DOC photo of Debra LaFave
You may remember the story of Debra LaFave, the Tampa area teacher who got busted for sexual relations with a 14-year-old boy. She made a lot of headlines in part for being awfully attractive. Even her probation photos look good. She ultimately pled out to a couple of counts, convicted as a sex offender, and was sentenced to 10 years of supervision: 3 years of Community Control followed by 7 years of sex offender probation.
In her plea deal, she had stipulated that she would not apply for early termination of her probation. Yet, with several years remaining, she filed a motion to ask the judge to terminate her supervision early. In spite of the stipulation, the judge agreed to terminate her, and the state appealed.
Debra LaFave, via DOC
The Second District Court of Appeals overturned the judge’s order, but certified the question to the Supreme Court of Florida: which means they asked the Supreme Court to review it. The Supreme Court overturned that decision, 5-2, in an opinion released yesterday. The Court’s reasoning relied on jurisdiction: basically that the State does not have the right to ask for a review of a judge’s decision to terminate probation. While it seems incongruous to allow an early termination when it has been bargained away, that is not inconsistent with case law that that grants great deference to judges on how to handle probationers in front of them. The will end Ms. LaFave’s legal case, but she will still be required to report as a sex-offender for many years.
Florida Supreme Court Opinion: http://www.floridasupremecourt.org/decisions/2014/sc12-2232.pdf
The second jury came back and found Michael Dunn guilty of first degree murder. Michael Dunn, known as the Loud Music Shooter, for because his complaints about the victims playing music too loudly precipitated his shooting of a car full of teenagers. Dunn and Jordan Davis, the 17-year-old he shot, apparently exchanged heated words at a gas station when Dunn pulled out a firearm and began firing. He killed Davis and was charged with first degree murder, and attempted murder for the other three individuals in the car with Davis.
Michael Dunn mug shot
Dunn argued self-defense at trial, saying he thought Davis had a weapon. No weapon was recovered, and Dunn, instead of calling law enforcement, continued on his trip to another city where he stayed in a hotel room. The jury hung on the first degree murder count in the first trial, but convicted him of three counts of attempted murder, which he was sentenced to 20 years each, consecutively, as required by 10/20/Life. The second jury found him guilty at the retrial, and the first degree murder charge mandates a sentence of life in prison without parole under Florida law.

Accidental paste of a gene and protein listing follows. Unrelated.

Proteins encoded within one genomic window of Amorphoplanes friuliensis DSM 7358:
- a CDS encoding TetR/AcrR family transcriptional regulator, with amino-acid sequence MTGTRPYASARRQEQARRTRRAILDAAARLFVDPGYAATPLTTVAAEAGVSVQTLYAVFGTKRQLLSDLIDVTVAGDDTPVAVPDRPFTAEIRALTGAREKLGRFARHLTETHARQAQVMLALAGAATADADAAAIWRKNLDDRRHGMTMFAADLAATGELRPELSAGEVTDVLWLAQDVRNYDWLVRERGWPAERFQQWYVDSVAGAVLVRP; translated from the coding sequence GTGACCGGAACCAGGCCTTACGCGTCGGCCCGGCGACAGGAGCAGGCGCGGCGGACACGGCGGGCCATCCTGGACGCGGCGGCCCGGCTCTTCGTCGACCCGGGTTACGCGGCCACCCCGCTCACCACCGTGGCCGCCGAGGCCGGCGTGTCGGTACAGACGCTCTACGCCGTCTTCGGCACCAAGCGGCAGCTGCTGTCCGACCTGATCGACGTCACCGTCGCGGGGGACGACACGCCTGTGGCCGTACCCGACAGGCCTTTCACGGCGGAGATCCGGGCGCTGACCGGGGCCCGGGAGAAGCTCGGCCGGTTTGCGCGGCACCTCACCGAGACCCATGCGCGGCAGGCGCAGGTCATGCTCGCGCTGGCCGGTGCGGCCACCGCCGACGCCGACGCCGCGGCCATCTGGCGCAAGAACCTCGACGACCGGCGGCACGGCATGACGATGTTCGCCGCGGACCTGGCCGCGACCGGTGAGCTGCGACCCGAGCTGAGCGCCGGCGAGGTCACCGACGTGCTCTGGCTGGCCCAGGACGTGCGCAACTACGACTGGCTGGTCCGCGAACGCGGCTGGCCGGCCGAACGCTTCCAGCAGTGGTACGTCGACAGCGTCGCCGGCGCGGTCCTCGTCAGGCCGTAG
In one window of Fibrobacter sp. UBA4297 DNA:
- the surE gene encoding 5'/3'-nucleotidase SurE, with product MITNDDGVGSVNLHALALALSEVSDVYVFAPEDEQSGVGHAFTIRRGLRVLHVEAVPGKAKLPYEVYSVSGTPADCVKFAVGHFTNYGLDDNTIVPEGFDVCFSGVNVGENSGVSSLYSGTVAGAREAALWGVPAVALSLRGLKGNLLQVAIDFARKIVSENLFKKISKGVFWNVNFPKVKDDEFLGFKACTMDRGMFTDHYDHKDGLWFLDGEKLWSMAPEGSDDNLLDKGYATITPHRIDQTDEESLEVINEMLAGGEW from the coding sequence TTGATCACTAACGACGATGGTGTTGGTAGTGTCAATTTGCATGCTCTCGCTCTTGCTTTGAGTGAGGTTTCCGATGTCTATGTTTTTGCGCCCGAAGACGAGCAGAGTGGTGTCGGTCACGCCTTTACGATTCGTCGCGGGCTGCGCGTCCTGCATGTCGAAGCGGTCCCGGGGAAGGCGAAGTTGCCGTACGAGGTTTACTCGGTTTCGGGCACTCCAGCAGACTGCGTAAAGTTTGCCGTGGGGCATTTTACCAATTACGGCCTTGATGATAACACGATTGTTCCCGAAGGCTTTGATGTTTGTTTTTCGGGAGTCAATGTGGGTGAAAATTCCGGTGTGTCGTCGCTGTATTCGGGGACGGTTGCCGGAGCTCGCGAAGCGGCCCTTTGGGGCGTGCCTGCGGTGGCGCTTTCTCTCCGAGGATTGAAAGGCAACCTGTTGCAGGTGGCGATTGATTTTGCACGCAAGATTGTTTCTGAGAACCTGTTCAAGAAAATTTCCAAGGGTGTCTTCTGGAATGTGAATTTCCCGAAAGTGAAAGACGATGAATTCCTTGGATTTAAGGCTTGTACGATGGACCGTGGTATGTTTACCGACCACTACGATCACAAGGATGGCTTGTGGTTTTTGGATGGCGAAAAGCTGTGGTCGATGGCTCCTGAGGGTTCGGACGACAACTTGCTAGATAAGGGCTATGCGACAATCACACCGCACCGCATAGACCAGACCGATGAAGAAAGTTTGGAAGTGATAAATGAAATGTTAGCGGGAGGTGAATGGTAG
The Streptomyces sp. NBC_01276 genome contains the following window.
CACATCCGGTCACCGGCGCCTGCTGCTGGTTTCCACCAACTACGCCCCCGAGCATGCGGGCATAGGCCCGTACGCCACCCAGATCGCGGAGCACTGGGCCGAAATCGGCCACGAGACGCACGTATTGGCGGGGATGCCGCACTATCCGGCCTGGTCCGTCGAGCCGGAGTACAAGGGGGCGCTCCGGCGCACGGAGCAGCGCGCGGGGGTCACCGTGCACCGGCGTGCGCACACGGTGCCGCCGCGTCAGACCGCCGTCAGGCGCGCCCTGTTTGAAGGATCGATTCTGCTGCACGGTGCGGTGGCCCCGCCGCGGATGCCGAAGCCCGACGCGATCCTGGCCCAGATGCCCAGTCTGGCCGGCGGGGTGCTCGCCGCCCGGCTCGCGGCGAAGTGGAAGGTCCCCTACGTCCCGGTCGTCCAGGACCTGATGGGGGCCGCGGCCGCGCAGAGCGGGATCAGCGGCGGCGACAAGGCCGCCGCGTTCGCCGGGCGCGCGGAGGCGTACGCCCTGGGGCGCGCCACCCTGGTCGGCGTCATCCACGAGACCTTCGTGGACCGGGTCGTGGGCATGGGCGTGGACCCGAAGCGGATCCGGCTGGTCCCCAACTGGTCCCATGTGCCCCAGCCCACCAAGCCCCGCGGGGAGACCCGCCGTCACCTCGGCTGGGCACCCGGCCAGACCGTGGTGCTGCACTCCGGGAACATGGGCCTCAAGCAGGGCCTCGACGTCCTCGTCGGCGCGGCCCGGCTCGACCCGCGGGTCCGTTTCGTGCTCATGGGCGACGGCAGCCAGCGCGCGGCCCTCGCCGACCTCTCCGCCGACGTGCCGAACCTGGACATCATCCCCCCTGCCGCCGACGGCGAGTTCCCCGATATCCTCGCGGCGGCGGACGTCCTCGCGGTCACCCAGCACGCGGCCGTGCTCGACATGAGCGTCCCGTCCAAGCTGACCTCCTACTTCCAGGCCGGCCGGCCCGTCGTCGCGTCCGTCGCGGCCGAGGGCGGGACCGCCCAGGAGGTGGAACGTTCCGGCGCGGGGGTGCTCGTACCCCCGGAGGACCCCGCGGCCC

Dunn will assuredly appeal, but it will be difficult to overturn, as the appellate courts do not usually like to disturb a jury’s findings about the credibility of a justifiable use of force defense. All areas of the trial will be examined to determine if there are errors that warrant a new trial.
This opinion article in the New York Times suggests that they are. Even if there is not direct inducement, there are no ramifications for officers if they lie, and the system encourages numbers and, as we’ve discussed recently on Crimcourts, forfeitures of property. The system is set up to encourage arrests, and not as the old adage implies, to protect and serve. While I don’t think the majority of cops are liars, you see it with some frequency in a criminal practice. It’s not just drug cases, but even little things like traffic tickets. And misjudged priorities and a lack of accountability can compound the problem. Again, more cameras will help demonstrate the truth and be better for everybody.
Convicted Judge Tracie Hunter
The jury in the trial of Judge Tracie Hunter has found her guilty on one count, but could not reach a unanimous verdict on the other counts, resulting in a hung jury. The count she was found guilty of was for Having an Unlawful Interest in a Public Contract: essentially for getting public employees to get restricted documents to help her brother, a juvenile court employee who was facing termination from his job. The charge is a felony, which means Hunter is suspended without pay, and will effectively cause her to be removed from the bench, pending the appeal in the case. The charge carries a presumption of probation, but she could be facing up to 18 months in prison.
The hung jury on the other counts means that she could be tried again. That decision will probably be announced by prosecutors some time in the future. Obviously she will appeal the conviction, which will take some time: sentencing on the guilty count is set for Dec. 2.
For more coverage, see Cincinnati.com’s @KimballPerry
Blogger Steve Lehto, an attorney from Michigan shares some pointers in his latest column: http://oppositelock.jalopnik.com/how-to-reduce-the-odds-of-being-ticketed-during-a-traff-1645604557
I would add, be exceedingly polite. I doubt anything makes as big a difference on whether you are getting ticket, and what deal you get at court, than how you treat the cop.
Yesterday I discussed the growing practice of property forfeitures by law enforcement- even when there is not evidence to support an arrest, and how those seizures can be challenged. I was inspired by a video from John Oliver’s This Week, Tonight, that posted on Huffington Post. Yesterday, Forbes.com and Yahoo did their own article, also referencing the John Oliver video. Their article is worth a read, as well. And here is a link to the John Oliver bit, if you’ve got 15 minutes: